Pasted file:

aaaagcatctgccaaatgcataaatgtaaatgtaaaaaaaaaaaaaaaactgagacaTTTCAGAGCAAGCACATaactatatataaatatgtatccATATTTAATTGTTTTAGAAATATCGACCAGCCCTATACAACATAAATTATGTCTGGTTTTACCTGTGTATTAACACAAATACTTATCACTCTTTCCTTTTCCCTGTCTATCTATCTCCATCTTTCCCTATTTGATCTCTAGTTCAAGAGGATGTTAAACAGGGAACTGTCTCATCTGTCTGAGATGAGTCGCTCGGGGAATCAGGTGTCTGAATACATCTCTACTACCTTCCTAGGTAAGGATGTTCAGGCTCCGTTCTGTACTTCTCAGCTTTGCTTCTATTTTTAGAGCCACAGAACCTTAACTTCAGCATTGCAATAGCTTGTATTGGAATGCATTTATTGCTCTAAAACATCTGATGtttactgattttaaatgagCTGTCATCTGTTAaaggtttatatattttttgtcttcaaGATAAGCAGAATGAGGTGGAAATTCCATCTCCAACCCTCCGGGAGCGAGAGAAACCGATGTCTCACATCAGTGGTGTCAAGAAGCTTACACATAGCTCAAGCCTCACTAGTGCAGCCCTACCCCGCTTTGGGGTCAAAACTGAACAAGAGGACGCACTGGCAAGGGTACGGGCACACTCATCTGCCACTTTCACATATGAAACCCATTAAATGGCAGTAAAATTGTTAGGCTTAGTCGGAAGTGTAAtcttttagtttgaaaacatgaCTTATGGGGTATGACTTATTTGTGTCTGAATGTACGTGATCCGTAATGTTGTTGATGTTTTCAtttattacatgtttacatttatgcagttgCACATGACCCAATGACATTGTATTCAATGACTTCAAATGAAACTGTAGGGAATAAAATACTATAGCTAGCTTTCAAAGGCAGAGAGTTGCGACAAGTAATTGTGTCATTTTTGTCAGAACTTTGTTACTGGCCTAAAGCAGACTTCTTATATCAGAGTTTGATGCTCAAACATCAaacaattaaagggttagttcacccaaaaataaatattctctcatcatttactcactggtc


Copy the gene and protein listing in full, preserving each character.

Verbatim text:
aaaagcatctgccaaatgcataaatgtaaatgtaaaaaaaaaaaaaaaactgagacaTTTCAGAGCAAGCACATaactatatataaatatgtatccATATTTAATTGTTTTAGAAATATCGACCAGCCCTATACAACATAAATTATGTCTGGTTTTACCTGTGTATTAACACAAATACTTATCACTCTTTCCTTTTCCCTGTCTATCTATCTCCATCTTTCCCTATTTGATCTCTAGTTCAAGAGGATGTTAAACAGGGAACTGTCTCATCTGTCTGAGATGAGTCGCTCGGGGAATCAGGTGTCTGAATACATCTCTACTACCTTCCTAGGTAAGGATGTTCAGGCTCCGTTCTGTACTTCTCAGCTTTGCTTCTATTTTTAGAGCCACAGAACCTTAACTTCAGCATTGCAATAGCTTGTATTGGAATGCATTTATTGCTCTAAAACATCTGATGtttactgattttaaatgagCTGTCATCTGTTAaaggtttatatattttttgtcttcaaGATAAGCAGAATGAGGTGGAAATTCCATCTCCAACCCTCCGGGAGCGAGAGAAACCGATGTCTCACATCAGTGGTGTCAAGAAGCTTACACATAGCTCAAGCCTCACTAGTGCAGCCCTACCCCGCTTTGGGGTCAAAACTGAACAAGAGGACGCACTGGCAAGGGTACGGGCACACTCATCTGCCACTTTCACATATGAAACCCATTAAATGGCAGTAAAATTGTTAGGCTTAGTCGGAAGTGTAAtcttttagtttgaaaacatgaCTTATGGGGTATGACTTATTTGTGTCTGAATGTACGTGATCCGTAATGTTGTTGATGTTTTCAtttattacatgtttacatttatgcagttgCACATGACCCAATGACATTGTATTCAATGACTTCAAATGAAACTGTAGGGAATAAAATACTATAGCTAGCTTTCAAAGGCAGAGAGTTGCGACAAGTAATTGTGTCATTTTTGTCAGAACTTTGTTACTGGCCTAAAGCAGACTTCTTATATCAGAGTTTGATGCTCAAACATCAaacaattaaagggttagttcacccaaaaataaatattctctcatcatttactcactggtc